Tag:California
Posted on: November 6, 2011 2:13 am
 

Pac-12 Winners and Losers: Week 10



Posted by Bryan Fischer


A handy recap of who really won and who really lost that you won't find in the box score.

WINNER: Larry Scott

Both Oregon and Stanford were favored this week but upsets are a matter of life in the Pac-12. The Cardinal had to go into Reser Stadium - a place highly ranked opponents often leave with a loss - and dealt with several big injuries but pulled away from Oregon State with a big win. Likewise, the Ducks hit the road to take on one of their biggest rivals in a tough place to play in when it's rocking. Both came out with wins and set up the game of the season west of the Rockies and make commissioner Larry Scott extremely happy to have plenty of attention on the conference Saturday night.

LOSER: Husky Stadium

If you never got the chance to visit the Pacific Northwest and see a game at Husky Stadium, you missed out. A beautiful old venue right on the lake, there's no place quite like it when Washington is good and the place is rocking. The press box itself is attached to the trademark overhand and can sway noticeably when the fans are into the game. Starting a major renovation next week (UW is on the road the next two weeks and the Apple Cup is at CenturyLink Field), the loss to Oregon marked the final game for a while in a place that opened in 1920. There was talk of a big upset and the 1991 national championship team was honored but neither seemed to help, especially in the second half. The final play of the stadium? A Jesse Callier one yard rush from the two yard line to end a 34-17 loss.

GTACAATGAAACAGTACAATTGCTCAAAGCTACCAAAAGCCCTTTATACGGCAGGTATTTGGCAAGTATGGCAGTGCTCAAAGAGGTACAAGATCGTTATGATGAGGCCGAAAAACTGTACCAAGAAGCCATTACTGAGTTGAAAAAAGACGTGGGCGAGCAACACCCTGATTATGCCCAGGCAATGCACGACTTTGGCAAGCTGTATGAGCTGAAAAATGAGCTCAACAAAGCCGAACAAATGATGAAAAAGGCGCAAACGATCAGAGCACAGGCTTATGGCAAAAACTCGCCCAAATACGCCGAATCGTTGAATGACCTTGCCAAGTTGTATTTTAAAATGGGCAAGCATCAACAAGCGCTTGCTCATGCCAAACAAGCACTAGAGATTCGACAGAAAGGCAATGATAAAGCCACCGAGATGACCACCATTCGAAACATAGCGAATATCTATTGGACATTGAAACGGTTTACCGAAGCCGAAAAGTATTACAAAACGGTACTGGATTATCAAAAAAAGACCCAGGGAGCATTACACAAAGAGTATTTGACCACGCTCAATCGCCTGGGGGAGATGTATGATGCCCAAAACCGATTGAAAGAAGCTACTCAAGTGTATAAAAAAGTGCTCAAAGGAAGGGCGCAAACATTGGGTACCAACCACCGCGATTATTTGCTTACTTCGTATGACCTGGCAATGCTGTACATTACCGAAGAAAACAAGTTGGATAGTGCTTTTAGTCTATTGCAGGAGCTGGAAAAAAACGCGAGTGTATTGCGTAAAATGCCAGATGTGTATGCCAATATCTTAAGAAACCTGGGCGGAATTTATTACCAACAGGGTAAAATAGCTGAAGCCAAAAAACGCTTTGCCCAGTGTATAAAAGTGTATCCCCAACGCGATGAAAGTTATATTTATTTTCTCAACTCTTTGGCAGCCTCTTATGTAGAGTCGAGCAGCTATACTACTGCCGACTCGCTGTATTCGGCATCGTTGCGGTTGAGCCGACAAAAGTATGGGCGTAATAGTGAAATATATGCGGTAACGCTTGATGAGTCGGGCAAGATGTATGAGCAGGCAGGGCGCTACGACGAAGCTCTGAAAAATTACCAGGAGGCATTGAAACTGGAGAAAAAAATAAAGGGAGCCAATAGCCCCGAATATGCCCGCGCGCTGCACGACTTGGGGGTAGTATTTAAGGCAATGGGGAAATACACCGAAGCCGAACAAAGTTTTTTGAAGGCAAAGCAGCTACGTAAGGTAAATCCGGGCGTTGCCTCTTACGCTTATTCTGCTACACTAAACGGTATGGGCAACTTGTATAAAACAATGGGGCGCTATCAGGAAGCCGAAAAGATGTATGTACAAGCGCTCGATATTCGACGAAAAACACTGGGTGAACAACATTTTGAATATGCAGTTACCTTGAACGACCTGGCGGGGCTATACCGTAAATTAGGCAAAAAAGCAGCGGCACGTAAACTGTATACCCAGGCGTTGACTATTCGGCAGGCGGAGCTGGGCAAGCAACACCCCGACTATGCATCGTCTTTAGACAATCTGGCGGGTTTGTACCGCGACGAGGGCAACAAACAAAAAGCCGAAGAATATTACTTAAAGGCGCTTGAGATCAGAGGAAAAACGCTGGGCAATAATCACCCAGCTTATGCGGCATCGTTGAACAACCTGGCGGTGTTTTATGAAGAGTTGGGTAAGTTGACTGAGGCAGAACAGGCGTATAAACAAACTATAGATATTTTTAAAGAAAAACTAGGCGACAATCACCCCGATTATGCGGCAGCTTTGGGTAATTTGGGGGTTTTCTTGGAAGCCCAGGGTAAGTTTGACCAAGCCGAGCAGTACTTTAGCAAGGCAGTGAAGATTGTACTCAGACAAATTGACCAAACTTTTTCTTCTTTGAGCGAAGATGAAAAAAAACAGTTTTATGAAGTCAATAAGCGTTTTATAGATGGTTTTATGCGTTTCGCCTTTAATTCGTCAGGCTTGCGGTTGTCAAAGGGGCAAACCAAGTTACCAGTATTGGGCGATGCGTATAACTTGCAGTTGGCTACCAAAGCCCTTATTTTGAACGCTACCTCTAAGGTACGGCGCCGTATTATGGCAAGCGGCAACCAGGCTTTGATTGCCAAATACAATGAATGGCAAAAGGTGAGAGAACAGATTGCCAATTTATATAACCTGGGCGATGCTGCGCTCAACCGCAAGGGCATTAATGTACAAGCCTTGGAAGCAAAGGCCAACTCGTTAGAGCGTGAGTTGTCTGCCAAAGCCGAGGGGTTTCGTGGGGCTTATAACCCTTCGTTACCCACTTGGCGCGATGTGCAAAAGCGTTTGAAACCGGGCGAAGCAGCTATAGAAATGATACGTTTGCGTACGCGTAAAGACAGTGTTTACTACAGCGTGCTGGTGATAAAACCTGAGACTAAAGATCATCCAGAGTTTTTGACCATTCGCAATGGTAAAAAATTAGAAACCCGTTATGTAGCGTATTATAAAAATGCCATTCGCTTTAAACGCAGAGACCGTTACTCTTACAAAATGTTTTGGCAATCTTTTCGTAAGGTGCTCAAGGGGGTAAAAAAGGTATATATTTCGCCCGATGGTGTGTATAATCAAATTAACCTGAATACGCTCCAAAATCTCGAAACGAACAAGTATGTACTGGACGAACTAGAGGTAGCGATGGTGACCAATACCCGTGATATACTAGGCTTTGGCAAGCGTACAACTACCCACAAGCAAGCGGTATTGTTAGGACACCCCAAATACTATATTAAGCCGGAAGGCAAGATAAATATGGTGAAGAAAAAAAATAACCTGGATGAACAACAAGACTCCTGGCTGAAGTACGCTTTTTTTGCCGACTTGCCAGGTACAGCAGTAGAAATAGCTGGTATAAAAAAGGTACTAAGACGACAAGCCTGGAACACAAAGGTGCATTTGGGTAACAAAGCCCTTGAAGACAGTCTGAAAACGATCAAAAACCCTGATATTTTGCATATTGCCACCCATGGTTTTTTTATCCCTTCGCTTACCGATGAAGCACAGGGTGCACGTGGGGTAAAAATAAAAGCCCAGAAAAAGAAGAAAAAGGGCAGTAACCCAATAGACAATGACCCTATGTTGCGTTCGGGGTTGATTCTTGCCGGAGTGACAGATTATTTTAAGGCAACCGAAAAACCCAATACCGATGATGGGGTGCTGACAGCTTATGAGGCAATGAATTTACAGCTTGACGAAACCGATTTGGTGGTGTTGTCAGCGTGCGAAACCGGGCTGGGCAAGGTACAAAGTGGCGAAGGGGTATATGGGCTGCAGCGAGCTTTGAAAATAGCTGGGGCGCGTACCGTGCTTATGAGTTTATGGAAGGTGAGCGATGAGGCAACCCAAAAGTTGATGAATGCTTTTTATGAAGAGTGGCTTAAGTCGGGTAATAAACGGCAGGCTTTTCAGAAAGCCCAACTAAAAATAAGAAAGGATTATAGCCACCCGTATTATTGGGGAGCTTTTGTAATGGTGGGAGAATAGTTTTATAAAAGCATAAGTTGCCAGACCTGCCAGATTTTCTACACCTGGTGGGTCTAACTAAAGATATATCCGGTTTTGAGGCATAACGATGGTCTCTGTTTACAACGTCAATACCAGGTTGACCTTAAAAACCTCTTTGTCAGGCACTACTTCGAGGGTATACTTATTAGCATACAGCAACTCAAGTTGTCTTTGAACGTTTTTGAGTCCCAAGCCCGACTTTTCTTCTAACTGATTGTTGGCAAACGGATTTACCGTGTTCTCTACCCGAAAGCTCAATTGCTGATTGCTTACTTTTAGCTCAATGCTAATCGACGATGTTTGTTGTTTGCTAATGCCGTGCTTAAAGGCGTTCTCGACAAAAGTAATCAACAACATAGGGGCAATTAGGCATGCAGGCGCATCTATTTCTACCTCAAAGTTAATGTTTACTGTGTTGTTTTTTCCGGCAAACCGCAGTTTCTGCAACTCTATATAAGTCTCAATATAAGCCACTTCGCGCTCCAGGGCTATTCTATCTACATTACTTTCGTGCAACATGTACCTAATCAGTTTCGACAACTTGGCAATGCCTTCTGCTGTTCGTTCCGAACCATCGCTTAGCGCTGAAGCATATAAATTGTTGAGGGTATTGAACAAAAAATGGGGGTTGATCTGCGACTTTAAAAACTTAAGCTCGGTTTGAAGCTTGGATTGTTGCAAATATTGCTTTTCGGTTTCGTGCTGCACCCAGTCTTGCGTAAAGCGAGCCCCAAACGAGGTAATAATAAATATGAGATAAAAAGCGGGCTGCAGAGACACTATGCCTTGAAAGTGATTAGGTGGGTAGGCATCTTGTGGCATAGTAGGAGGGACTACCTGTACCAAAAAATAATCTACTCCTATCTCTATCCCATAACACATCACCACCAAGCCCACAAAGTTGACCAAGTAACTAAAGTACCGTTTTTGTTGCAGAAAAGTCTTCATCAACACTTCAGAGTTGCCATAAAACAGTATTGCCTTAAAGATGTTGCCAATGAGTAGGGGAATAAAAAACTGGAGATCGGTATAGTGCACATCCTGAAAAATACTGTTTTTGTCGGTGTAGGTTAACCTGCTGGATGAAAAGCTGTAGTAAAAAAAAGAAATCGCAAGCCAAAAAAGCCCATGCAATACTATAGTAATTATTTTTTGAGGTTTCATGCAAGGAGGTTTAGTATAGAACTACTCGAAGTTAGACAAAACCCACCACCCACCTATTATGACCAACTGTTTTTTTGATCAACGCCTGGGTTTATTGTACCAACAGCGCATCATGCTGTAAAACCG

WINNER: Rick Neuheisel

The embattled UCLA head coach came into the Rose Bowl Saturday afternoon needing a huge upset win over Arizona State and got one, knocking off the Sun Devils thanks to a missed field goal as time expired and putting the Bruins in the enviable position to control their own destiny. Win out and it's a spot in the Pac-12 title game and the best bowl trip in years. He probably isn't fully off the hot seat but the team has momentum heading into their final three games, two winnable ones at Utah and against Colorado before the annual crosstown rivalry game against USC.

WINNER: Matt Barkley

USC's had Heisman winners and some of the winningest quarterbacks in NCAA history wear the cardinal and gold but nobody has ever thrown six touchdowns in a game, as Barkley did against Colorado on Friday. Yes, the Buffs defense isn't that good but the blond-haired California kid was still sharp and had to deal with several drops from his receivers. At a historic program like USC, having your name in the record book is quite an accomplishment and given that, it's understandable why the contingent of Trojan fans that made their way to chilly Boulder kept chanting 'One more year!' as Barkley left the field Friday. If he does come back, he could have a team that is looking at making a run at a title and himself at with a Heisman campaign.